Just as Apple is preparing to launch their first 5G iPhones later this year, Samsung publishes a white paper on the development of 6G
The so-called trustworthy media like CNBC and C/Net (owned by CBS) mocked President Trump for a 2019 "Bizarre 6G tweet." C/Net further asked "Is 6G even a thing?" Well, yes C/Net, 6G is a thing and work on it has already begun in South Korea sometime back in May 2019, about a month prior to President Trump's meeting with Samsung amongst others Korean businessmen.
Samsung has been the brains behind the initial work on 6G. In fact, Samsung's Vice Chairman Lee Jae-yong made the company's white paper on 6G public yesterday.
It would appear that the 'Fake News' machine spoke too soon. President Trump knew of the work on 6G from general talks with Samsung's Vice Chairman, which is what triggered the vague tweet. The media missed the boat on this simply because they are anti-Trumpers looking for any slip of the tongue that they could pounce on to mock and ridicule. Obviously the joke is on them this time around.
The white paper, partly written by Lee Jae-jong is entitled "The Next Hyper-Connected Experience for All." The paper outlines Samsung’s vision for 6G, covering various aspects related to the next-generation network system, including technical and societal megatrends, new services, requirements, candidate technologies and an expected timeline of standardization.
Both humans and machines will be the main users of 6G, and 6G will be characterized by provision of advanced services such as truly immersive extended reality, high-fidelity mobile hologram and digital replica, the report noted.
Samsung defines three categories of requirements that have to be met to realize 6G services -- performance, architectural and trustworthiness requirements.
Examples of 6G performance requirements are a peak data rate of 1,000 gigabits per second and air latency less than 100 microseconds, 50 times the peak data rate and one-tenth the latency of 5G, according to the document.
The report also introduced candidate technologies that could be essential to satisfy the requirements for 6G, including the terahertz frequency band, novel antennas, advanced duplex technologies, advanced network topology, spectrum sharing to increase the efficiency of frequency utilization and artificial intelligence-applied wireless technologies.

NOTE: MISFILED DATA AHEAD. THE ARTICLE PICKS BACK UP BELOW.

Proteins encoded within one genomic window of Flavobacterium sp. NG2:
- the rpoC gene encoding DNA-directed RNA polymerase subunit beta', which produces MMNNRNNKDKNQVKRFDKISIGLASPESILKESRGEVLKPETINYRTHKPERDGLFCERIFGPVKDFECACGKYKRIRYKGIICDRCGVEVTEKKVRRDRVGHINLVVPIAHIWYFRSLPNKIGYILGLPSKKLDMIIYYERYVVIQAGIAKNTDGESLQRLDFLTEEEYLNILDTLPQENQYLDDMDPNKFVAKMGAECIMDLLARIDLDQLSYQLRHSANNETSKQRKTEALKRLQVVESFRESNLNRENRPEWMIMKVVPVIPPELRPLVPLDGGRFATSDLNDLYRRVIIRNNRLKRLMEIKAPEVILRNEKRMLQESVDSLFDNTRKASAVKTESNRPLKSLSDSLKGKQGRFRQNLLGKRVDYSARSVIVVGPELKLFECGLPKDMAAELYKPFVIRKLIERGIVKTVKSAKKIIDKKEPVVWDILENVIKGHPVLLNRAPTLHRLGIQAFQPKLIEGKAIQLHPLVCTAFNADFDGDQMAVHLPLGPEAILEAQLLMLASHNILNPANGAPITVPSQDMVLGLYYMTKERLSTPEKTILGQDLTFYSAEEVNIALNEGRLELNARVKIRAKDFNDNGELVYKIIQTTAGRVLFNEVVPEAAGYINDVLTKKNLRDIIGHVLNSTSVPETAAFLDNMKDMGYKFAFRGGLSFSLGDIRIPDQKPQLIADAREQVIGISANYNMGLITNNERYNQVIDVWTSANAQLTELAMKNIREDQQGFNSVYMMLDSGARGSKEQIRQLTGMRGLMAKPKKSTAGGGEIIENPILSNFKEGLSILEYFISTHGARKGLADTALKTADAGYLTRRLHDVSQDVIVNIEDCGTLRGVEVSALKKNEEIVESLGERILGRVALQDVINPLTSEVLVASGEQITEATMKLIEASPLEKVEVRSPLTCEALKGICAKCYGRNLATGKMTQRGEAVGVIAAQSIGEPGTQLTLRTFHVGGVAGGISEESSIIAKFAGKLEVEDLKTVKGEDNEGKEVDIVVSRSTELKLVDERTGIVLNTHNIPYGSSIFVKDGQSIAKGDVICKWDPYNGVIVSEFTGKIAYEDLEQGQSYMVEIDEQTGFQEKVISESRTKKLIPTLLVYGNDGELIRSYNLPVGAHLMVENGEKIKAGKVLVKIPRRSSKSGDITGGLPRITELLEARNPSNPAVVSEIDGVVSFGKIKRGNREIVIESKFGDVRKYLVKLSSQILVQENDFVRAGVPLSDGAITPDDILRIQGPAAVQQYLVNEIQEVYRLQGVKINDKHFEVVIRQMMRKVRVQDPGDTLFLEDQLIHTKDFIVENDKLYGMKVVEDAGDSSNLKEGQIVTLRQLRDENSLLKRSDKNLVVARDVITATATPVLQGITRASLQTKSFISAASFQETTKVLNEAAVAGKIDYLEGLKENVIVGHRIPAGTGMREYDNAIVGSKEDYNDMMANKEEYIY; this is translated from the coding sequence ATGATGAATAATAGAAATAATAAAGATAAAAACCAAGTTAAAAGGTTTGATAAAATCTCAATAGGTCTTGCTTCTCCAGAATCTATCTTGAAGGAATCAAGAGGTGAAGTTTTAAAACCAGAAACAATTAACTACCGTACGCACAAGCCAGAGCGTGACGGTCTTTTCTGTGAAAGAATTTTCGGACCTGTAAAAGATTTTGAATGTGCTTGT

Samsung Research, the research and development arm of Samsung’s set business, has been working on 6G since May last year, by establishing a separate research group named as Advanced Communications Research Center.
Choi Sung-hyun, head of the 6G center explained: "While 5G commercialization is still in its initial stage, it’s never too early to start preparing for 6G because it typically takes around 10 years from the start of research to commercialization of a new generation of communications technology. We’ve already launched the R&D of 6G technologies by building upon the experience and ability we have accumulated from working on multiple generations of communications technology, including 5G.
Going forward, we are committed to leading the standardization of 6G in collaboration with various stakeholders across industry, academia and government fields."
In the white paper, Samsung expects that the completion of the 6G standard and its earliest commercialization date could be as early as 2028, while mass commercialization may occur around 2030. Both humans and machines will be the main users of 6G, and 6G will be characterized by provision of advanced services such as truly immersive extended reality (XR), high-fidelity mobile hologram and digital replica.
Whereas 5G requirements mainly focused on performance aspects, Samsung defines three categories of requirements that have to be met to realize 6G services – performance, architectural and trustworthiness requirements.
Examples of 6G performance requirements are a peak data rate of 1,000 Gbps (gigabits per second) and air latency less than 100 microseconds (μs), 50 times the peak data rate and one-tenth the latency of 5G. A comparison of key performance requirements between 6G and 5G is shown in the diagram below.
The architectural requirements of 6G include resolving the issues arising from the limited computation capability of mobile devices as well as implementing AI right from the initial phase of technology development and enabling the flexible integration of new network entities. The trustworthiness requirement addresses the security and privacy issues arising from the widespread use of user data and AI technologies.
The white paper also introduces candidate technologies that could be essential to satisfy the requirements for 6G. These include the use of the terahertz (THz) frequency band, novel antenna technologies to enhance the coverage of high frequency band signals, advanced duplex technologies, the evolution of network topology, spectrum sharing to increase the efficiency of frequency utilization and the use of AI in wireless communications.
The company highlighted that Vice Chairman Lee Jae-yong -- the de facto leader of the tech giant Samsung -- has been leading establishment of the 6G vision, in which he set a goal of outstripping Samsung’s global competitors in the network equipment market, such as Huawei, Ericsson and Nokia.
Regarding 6G, Lee emphasized consistent and continuous investments for the future in a recent meeting with top executives. For those interesting in learning more on this read the full Samsung White Paper below, courtesy of Patently Apple.